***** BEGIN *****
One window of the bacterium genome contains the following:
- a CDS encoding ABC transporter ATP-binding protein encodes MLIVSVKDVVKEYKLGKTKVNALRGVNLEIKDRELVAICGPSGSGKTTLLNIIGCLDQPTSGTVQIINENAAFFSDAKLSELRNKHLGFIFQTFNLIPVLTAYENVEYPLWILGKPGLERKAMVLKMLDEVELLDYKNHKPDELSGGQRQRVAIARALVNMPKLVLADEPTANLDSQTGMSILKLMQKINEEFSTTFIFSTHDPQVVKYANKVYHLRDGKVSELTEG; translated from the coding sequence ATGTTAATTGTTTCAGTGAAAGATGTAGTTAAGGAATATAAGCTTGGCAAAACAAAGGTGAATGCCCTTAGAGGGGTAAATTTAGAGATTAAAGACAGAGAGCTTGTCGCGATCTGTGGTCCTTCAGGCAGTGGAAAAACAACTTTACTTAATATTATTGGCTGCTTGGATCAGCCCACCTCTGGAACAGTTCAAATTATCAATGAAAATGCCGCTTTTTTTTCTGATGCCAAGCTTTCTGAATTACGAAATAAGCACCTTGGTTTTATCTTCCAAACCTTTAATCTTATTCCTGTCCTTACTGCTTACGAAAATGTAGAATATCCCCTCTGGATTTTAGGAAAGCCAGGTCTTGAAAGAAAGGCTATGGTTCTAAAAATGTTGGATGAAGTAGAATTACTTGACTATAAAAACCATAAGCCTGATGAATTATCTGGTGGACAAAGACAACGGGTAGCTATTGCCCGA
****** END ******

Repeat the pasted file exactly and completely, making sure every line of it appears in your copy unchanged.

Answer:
One window of the bacterium genome contains the following:
- a CDS encoding ABC transporter ATP-binding protein encodes MLIVSVKDVVKEYKLGKTKVNALRGVNLEIKDRELVAICGPSGSGKTTLLNIIGCLDQPTSGTVQIINENAAFFSDAKLSELRNKHLGFIFQTFNLIPVLTAYENVEYPLWILGKPGLERKAMVLKMLDEVELLDYKNHKPDELSGGQRQRVAIARALVNMPKLVLADEPTANLDSQTGMSILKLMQKINEEFSTTFIFSTHDPQVVKYANKVYHLRDGKVSELTEG; translated from the coding sequence ATGTTAATTGTTTCAGTGAAAGATGTAGTTAAGGAATATAAGCTTGGCAAAACAAAGGTGAATGCCCTTAGAGGGGTAAATTTAGAGATTAAAGACAGAGAGCTTGTCGCGATCTGTGGTCCTTCAGGCAGTGGAAAAACAACTTTACTTAATATTATTGGCTGCTTGGATCAGCCCACCTCTGGAACAGTTCAAATTATCAATGAAAATGCCGCTTTTTTTTCTGATGCCAAGCTTTCTGAATTACGAAATAAGCACCTTGGTTTTATCTTCCAAACCTTTAATCTTATTCCTGTCCTTACTGCTTACGAAAATGTAGAATATCCCCTCTGGATTTTAGGAAAGCCAGGTCTTGAAAGAAAGGCTATGGTTCTAAAAATGTTGGATGAAGTAGAATTACTTGACTATAAAAACCATAAGCCTGATGAATTATCTGGTGGACAAAGACAACGGGTAGCTATTGCCCGA